An operational strategic communications group to prevent the dissemination of Russian information through all channels, from open diplomacy to cyberspace, was formed in the European Union in 2016. The true motive for its creation was the November 23, 2016, resolution by the European Parliament EU Strategic Communications as a Countermeasure to the Propaganda of Third Parties. The author of this document, former Polish foreign minister Anna Fotyga, proposed equating Russian newspapers and television with the terrorist organizations Al-Qaeda and ISIS, which are “conducting active propaganda campaigns in order to compromise European values and interests.” Fotyga called on the Europarliament to fight the “propaganda of the Kremlin” by debunking it.14 The Western media’s efforts concentrated on reducing the influence of such Russian news outlets as Russia Today and Sputnik, which offer an alternative point of view on world events and dispel insinuations concerning Russia.

It is hardly realistic to expect the Trump administration to stop these actions in the foreseeable future. The reason for the indefinite continuation of the previous administration’s foreign policy is Trump’s focus on resolving domestic issues. He is gradually turning away from unneeded foreign expenditures, and from supporting countries of no direct benefit to the United States (Ukraine in particular). Meanwhile, the policy and strategy followed in the world arena by the previous administration cannot be changed overnight. If US presidential candidate Donald Trump showed a certain sympathy for Russia during his electoral campaign, his policy toward it has hardened considerably. The Wall Street Journal notes that after his inauguration, Trump made it perfectly clear that relations with Russia would not be as smooth as the Kremlin thinks.15

International experts nevertheless believe it is still too early to draw any conclusions about Washington’s long-term strategy in relations with Moscow. Considering the unpredictability and reactive nature of Trump’s actions in the international arena, we can predict the vectors of future US foreign policy strategy only tentatively.

Possible Futures of US Foreign Policy Strategy

  • First, there will be a further polarization of forces in the international arena under the 45th US president. Some will support the existing unilateral world order with the dominant role of the United States; others will work to strengthen the emerging multipolar world. Evidence of this is the development of the SCO, BRICS, and EAEU structures. Hostile actions against the leaders of these associations – Russia and China – will, therefore, continue. This is especially true for Russia, against which the information war will drag on, but not in the form it took under Barack Obama, where it frequently had a reciprocal effect.
  • Second, the Trump administration has two approaches to dealing with other countries: applying economic or military pressure (the senselessness of this in relations with Russia was demonstrated under Obama), or reaching agreements on the basis of coinciding interests. It is obvious Trump prefers the second, more pragmatic approach, which is aimed at strengthening the United States’ geoeconomic (and not geopolitical) positions in the world. There will be more negotiations on joint solutions to existing problems and developing a peaceful world community. This will be the foreign policy of the United States under Donald Trump.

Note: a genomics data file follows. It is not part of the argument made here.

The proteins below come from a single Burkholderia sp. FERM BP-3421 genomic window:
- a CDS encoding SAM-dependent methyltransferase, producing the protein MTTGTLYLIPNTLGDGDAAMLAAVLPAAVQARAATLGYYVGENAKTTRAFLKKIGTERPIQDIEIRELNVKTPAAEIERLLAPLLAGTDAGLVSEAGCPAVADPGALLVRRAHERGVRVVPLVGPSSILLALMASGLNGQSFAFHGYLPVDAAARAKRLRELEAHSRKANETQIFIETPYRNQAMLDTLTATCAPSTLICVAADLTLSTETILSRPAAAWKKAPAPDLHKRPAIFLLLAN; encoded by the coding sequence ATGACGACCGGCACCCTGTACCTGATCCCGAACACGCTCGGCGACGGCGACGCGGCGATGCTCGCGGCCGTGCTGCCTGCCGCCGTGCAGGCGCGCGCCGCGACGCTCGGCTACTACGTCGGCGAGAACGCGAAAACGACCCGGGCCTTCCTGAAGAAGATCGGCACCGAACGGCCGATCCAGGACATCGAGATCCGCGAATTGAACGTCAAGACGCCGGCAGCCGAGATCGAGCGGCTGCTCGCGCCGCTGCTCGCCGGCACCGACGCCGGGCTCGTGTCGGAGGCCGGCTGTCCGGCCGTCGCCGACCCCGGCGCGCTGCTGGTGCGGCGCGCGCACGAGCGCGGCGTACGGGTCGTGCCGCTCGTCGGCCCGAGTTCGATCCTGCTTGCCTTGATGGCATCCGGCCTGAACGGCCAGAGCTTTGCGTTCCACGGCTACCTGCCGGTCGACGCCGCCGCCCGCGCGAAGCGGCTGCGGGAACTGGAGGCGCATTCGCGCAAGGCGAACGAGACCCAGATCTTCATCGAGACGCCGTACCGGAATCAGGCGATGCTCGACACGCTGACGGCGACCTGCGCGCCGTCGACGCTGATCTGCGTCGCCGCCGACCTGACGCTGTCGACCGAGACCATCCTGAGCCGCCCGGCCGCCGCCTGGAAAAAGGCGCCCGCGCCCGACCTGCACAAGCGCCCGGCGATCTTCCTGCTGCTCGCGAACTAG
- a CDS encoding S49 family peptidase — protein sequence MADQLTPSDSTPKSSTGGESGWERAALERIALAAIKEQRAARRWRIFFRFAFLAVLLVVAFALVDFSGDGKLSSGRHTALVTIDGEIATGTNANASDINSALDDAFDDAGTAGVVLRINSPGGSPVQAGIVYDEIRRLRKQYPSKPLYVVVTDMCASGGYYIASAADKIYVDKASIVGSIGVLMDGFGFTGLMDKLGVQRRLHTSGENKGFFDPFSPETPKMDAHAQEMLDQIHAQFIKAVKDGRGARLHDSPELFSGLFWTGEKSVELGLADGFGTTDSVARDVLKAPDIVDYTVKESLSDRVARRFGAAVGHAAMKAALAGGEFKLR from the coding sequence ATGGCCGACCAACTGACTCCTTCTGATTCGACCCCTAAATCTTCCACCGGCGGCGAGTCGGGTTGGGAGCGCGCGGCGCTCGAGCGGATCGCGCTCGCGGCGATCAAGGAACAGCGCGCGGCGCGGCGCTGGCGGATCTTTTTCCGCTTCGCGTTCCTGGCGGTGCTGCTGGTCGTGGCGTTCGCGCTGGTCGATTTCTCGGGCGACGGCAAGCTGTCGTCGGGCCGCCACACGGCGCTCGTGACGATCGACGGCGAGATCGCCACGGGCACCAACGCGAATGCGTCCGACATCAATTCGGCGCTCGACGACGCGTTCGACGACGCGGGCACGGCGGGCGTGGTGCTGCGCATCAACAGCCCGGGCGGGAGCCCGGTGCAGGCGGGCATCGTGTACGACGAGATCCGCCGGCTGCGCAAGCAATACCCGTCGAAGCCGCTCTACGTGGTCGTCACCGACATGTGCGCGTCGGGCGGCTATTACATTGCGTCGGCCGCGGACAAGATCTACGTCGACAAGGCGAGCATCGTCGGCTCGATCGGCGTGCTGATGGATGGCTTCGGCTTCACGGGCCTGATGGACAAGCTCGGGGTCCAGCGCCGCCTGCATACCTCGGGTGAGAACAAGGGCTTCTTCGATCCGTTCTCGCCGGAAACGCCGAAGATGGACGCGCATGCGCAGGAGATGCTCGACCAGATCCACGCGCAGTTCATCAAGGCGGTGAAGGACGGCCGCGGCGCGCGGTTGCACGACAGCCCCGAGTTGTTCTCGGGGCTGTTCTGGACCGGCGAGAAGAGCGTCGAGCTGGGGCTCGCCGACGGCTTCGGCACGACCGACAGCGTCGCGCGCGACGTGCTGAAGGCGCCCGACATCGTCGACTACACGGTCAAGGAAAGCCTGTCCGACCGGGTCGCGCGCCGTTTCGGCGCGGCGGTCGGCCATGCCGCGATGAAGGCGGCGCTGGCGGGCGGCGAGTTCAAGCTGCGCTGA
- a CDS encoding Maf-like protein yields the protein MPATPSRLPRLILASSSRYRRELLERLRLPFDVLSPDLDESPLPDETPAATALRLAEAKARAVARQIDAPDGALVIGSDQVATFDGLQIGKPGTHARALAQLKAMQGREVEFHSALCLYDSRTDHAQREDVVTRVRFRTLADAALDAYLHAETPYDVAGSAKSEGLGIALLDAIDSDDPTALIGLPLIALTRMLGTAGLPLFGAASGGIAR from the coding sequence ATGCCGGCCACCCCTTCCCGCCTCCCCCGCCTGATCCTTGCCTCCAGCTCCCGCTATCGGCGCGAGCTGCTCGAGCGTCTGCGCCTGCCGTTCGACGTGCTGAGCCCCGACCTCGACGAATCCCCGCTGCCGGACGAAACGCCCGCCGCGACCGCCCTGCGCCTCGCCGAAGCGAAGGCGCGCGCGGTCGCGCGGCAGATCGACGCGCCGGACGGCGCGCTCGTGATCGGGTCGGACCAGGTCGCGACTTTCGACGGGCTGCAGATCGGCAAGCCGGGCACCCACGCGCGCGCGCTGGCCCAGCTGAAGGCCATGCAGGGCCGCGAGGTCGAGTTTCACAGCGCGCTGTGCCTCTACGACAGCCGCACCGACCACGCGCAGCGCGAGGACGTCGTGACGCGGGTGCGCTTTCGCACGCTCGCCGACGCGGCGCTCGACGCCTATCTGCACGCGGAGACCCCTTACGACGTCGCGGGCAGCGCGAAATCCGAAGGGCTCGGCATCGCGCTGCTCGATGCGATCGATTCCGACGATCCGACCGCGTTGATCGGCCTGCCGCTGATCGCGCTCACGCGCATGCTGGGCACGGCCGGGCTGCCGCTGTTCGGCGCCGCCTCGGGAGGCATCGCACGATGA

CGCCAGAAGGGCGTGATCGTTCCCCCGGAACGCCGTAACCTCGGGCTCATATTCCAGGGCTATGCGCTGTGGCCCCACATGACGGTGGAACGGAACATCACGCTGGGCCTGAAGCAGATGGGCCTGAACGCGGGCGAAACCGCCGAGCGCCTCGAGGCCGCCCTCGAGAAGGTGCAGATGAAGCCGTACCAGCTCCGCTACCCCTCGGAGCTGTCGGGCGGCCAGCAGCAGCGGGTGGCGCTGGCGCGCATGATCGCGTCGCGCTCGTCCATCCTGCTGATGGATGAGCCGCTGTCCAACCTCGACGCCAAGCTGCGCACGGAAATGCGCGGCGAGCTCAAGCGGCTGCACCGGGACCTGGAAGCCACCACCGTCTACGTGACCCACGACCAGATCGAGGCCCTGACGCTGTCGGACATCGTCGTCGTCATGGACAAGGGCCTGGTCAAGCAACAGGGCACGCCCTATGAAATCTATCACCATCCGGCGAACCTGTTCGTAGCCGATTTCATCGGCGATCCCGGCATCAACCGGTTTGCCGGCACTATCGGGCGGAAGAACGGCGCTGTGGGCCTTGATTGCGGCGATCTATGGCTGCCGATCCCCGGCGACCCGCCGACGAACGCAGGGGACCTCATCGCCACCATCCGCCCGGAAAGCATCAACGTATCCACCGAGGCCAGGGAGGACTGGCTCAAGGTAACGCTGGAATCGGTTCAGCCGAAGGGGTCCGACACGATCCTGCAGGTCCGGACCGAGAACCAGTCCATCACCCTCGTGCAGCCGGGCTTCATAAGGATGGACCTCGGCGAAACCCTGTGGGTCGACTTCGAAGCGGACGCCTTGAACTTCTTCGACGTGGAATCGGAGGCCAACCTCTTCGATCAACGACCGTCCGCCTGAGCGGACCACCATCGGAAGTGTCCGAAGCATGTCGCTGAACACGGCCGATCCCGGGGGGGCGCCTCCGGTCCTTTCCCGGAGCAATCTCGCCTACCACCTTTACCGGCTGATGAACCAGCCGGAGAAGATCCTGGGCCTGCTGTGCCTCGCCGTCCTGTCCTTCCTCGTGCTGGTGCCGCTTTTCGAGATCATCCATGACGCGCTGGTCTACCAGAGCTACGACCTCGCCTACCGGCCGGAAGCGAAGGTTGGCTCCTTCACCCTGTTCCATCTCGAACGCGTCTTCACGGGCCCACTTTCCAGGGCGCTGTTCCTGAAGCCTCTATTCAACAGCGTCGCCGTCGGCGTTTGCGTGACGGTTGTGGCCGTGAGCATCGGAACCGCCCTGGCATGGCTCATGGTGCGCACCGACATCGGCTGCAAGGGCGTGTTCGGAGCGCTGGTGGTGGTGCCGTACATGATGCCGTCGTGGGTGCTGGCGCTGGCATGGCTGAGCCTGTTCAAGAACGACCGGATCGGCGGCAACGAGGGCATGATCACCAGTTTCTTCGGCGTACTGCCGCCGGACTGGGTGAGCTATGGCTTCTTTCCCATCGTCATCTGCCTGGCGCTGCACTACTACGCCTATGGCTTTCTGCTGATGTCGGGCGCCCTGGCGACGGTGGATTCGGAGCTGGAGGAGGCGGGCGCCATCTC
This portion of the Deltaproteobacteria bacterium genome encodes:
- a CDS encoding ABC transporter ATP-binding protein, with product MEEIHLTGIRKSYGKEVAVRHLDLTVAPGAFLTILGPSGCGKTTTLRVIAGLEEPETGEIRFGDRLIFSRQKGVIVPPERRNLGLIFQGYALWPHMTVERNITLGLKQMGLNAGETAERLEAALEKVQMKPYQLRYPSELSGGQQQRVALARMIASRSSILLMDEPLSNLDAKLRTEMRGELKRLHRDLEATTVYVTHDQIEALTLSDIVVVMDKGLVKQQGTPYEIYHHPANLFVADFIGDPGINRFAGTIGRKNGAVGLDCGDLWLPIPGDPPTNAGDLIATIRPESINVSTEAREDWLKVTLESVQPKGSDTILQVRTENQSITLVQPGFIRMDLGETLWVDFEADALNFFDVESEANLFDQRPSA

• Third, the United States will continue its political and other actions in the international arena in order to maintain the myth of the priority of American values over all others.16 The United States and its allies will continue to use its foreign policy arsenal to organize color revolutions and coups d’état in countries not to its taste. They have already managed throw Libya and Syria into chaos, bring about a color revolution in Georgia, and ignite a war in Ukraine. The danger of a unipolar world and the negative consequences of the inappropriate planting of “American values” is thus gradually being recognized in the international community. These consequences are already visible: zones of instability continue to exist in Southeast Asia and Africa; there is an unprecedented influx of refugees into Europe from countries where US diplomats and military personnel were engaged; terrorism has spread throughout Europe; and there is a crisis in European identity with nationalism on the rise. Finally, there is the growth of mutual distrust in Europe itself, and even a desire to reestablish control over national borders.17
  • Fourth, where the use of other means from the US foreign policy arsenal is concerned, the Trump administration’s approach in this area will influence a number of factors: the national interests of the United States, the actions of other countries in the international arena, differences in the views of Washington and other countries on security issues and the associated need to strengthen US deterrence as it modernizes its conventional and nuclear forces, the country’s budget and economic situation, and the opinions of the US Senate (and of Congress as a whole) on the use of the American foreign policy arsenal. Meanwhile, the United States will continue to employ both soft power and a strategy of indirect actions to advance its interests in the world.